The Blackwell Encyclopedia of Political Science

Authors: Bogdanor
Summary: In about 1500 words, this entry defines monarchy in Platonic and Aristotelian terms, distinguishes between the two major types of traditional European monarchies, and discusses the significance of constitutional monarchies.
In Platonic terms, a pure monarchy is a government by one individual exercised in the public interest. Conversely, a corrupt monarchy is a government by one exercised purely for selfish ends. Aristotle defined monarchy similarly as good government by one. He calls Plato's corrupt monarchy tyranny. The notion of monarchy arose from a conservative value system that was essentially religious and paternalistic. Prior to the eighteenth century, monarchy was the most widely known form of government.
Aristocratic and absolute are the two major types of traditional European monarchies. Aristocratic monarchies evolved after Europe broke up into feudal dukedoms in the post-Roman Empire era. Absolute monarchies developed as kings began to circumvent any checks on their reign, thereby claiming total political power. The entry details a few significant examples of each of these types of monarchies.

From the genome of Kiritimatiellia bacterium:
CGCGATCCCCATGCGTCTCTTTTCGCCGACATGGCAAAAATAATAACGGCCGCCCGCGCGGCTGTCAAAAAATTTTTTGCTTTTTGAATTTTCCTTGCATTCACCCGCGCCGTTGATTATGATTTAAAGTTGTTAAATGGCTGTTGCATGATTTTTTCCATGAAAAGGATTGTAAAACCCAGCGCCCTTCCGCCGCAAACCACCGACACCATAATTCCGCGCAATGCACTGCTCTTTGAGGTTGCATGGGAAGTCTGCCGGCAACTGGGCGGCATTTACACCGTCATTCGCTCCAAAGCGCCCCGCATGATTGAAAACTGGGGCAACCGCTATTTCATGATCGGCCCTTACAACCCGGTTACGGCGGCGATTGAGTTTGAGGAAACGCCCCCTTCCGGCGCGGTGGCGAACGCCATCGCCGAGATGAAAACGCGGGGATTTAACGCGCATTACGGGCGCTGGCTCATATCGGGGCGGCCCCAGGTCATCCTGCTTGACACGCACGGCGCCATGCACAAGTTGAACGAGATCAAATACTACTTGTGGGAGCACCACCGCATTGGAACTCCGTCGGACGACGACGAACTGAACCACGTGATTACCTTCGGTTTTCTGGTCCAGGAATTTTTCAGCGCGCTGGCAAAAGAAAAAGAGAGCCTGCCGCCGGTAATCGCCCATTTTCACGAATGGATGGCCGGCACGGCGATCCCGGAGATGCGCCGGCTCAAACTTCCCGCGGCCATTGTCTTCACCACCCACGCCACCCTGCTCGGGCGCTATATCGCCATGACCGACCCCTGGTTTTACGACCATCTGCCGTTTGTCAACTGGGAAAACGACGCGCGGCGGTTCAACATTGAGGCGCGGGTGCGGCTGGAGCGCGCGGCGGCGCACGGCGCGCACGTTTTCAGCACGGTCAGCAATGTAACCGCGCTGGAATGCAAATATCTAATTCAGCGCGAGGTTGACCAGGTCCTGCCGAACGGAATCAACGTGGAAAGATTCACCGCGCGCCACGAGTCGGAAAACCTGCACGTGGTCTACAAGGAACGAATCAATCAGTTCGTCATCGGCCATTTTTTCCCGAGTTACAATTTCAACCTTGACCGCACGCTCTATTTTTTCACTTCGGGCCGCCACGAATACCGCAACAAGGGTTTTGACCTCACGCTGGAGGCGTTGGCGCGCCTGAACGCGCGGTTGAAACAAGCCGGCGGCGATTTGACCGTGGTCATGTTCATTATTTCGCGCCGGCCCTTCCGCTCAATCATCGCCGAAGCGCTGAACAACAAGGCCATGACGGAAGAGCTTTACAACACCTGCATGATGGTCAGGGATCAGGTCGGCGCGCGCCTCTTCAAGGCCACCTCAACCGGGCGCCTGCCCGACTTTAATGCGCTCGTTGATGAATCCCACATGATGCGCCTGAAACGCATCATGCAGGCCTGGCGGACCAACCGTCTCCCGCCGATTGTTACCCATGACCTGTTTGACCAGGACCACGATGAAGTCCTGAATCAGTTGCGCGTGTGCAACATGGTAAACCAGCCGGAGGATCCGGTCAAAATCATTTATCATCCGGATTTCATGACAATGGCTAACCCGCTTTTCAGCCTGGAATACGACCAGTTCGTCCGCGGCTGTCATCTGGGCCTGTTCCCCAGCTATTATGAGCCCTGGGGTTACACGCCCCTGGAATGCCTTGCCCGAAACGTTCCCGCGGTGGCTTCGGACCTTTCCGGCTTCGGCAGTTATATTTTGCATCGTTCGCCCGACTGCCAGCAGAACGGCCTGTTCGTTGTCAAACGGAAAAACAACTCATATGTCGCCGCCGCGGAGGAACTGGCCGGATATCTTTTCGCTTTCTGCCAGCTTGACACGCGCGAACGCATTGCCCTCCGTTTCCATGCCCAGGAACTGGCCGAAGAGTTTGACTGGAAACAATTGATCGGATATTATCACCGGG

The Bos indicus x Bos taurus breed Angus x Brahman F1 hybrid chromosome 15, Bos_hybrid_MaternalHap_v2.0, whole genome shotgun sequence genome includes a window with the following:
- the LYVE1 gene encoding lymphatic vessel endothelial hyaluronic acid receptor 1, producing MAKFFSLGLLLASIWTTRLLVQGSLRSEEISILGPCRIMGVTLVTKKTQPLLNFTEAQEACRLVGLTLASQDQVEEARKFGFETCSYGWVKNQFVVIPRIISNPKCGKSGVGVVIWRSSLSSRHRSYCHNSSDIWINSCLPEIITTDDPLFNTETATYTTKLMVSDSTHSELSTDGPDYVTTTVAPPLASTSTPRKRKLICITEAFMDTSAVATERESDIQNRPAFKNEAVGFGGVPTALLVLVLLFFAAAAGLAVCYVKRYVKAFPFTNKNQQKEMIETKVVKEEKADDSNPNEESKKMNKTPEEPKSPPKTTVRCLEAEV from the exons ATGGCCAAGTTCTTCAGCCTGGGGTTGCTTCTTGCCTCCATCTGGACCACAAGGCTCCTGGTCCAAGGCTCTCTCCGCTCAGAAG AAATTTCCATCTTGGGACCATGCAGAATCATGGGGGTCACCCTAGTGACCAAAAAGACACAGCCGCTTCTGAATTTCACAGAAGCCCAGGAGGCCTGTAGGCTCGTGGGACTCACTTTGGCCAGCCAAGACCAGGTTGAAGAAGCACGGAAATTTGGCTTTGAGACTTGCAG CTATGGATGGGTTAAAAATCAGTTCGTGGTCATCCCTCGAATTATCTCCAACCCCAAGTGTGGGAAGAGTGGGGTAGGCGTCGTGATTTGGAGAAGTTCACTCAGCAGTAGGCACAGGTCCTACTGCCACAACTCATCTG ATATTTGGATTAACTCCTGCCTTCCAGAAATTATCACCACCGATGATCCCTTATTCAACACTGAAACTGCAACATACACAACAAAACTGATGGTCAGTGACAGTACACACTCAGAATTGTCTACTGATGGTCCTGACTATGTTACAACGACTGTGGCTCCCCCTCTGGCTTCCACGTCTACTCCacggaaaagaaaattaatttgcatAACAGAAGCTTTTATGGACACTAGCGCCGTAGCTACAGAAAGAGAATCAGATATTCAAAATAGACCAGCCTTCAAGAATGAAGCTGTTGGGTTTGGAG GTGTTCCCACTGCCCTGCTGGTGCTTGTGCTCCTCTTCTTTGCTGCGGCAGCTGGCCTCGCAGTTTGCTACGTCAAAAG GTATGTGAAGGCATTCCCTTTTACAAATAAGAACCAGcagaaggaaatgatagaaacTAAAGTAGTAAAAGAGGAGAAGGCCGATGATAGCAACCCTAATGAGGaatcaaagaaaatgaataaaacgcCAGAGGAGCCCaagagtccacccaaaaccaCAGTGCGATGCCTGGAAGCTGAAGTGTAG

Constitutional monarchies emerged in the late seventeenth century as divine right was challenged by demands for greater representation and participation. Essentially, a constitutional monarch acts on the advice of his ministers who are responsible for the sovereign's actions. Thus, the monarch remains seemingly politically neutral but still wields great influence. Additionally, constitutional monarchs retain various formal, ceremonial and prerogative powers.